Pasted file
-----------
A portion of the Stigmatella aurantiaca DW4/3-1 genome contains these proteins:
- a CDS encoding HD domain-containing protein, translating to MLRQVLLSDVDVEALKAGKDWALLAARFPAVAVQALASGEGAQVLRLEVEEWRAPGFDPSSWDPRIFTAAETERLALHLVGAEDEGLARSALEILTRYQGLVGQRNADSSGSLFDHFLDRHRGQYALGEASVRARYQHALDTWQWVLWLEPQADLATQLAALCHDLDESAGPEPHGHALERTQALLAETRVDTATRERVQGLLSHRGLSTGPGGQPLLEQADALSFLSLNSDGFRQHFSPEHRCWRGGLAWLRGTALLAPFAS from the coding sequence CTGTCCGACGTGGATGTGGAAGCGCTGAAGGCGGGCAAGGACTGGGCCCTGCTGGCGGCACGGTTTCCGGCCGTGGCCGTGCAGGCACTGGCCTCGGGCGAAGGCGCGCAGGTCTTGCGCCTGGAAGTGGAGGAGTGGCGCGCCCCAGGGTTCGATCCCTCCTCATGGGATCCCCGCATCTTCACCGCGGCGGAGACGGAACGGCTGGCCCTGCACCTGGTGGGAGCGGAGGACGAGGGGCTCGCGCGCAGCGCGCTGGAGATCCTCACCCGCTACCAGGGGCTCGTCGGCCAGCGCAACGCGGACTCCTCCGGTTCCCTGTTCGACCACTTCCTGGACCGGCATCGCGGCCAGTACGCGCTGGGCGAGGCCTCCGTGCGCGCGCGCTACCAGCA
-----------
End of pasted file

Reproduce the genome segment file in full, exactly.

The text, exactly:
A portion of the Stigmatella aurantiaca DW4/3-1 genome contains these proteins:
- a CDS encoding HD domain-containing protein, translating to MLRQVLLSDVDVEALKAGKDWALLAARFPAVAVQALASGEGAQVLRLEVEEWRAPGFDPSSWDPRIFTAAETERLALHLVGAEDEGLARSALEILTRYQGLVGQRNADSSGSLFDHFLDRHRGQYALGEASVRARYQHALDTWQWVLWLEPQADLATQLAALCHDLDESAGPEPHGHALERTQALLAETRVDTATRERVQGLLSHRGLSTGPGGQPLLEQADALSFLSLNSDGFRQHFSPEHRCWRGGLAWLRGTALLAPFAS from the coding sequence CTGTCCGACGTGGATGTGGAAGCGCTGAAGGCGGGCAAGGACTGGGCCCTGCTGGCGGCACGGTTTCCGGCCGTGGCCGTGCAGGCACTGGCCTCGGGCGAAGGCGCGCAGGTCTTGCGCCTGGAAGTGGAGGAGTGGCGCGCCCCAGGGTTCGATCCCTCCTCATGGGATCCCCGCATCTTCACCGCGGCGGAGACGGAACGGCTGGCCCTGCACCTGGTGGGAGCGGAGGACGAGGGGCTCGCGCGCAGCGCGCTGGAGATCCTCACCCGCTACCAGGGGCTCGTCGGCCAGCGCAACGCGGACTCCTCCGGTTCCCTGTTCGACCACTTCCTGGACCGGCATCGCGGCCAGTACGCGCTGGGCGAGGCCTCCGTGCGCGCGCGCTACCAGCA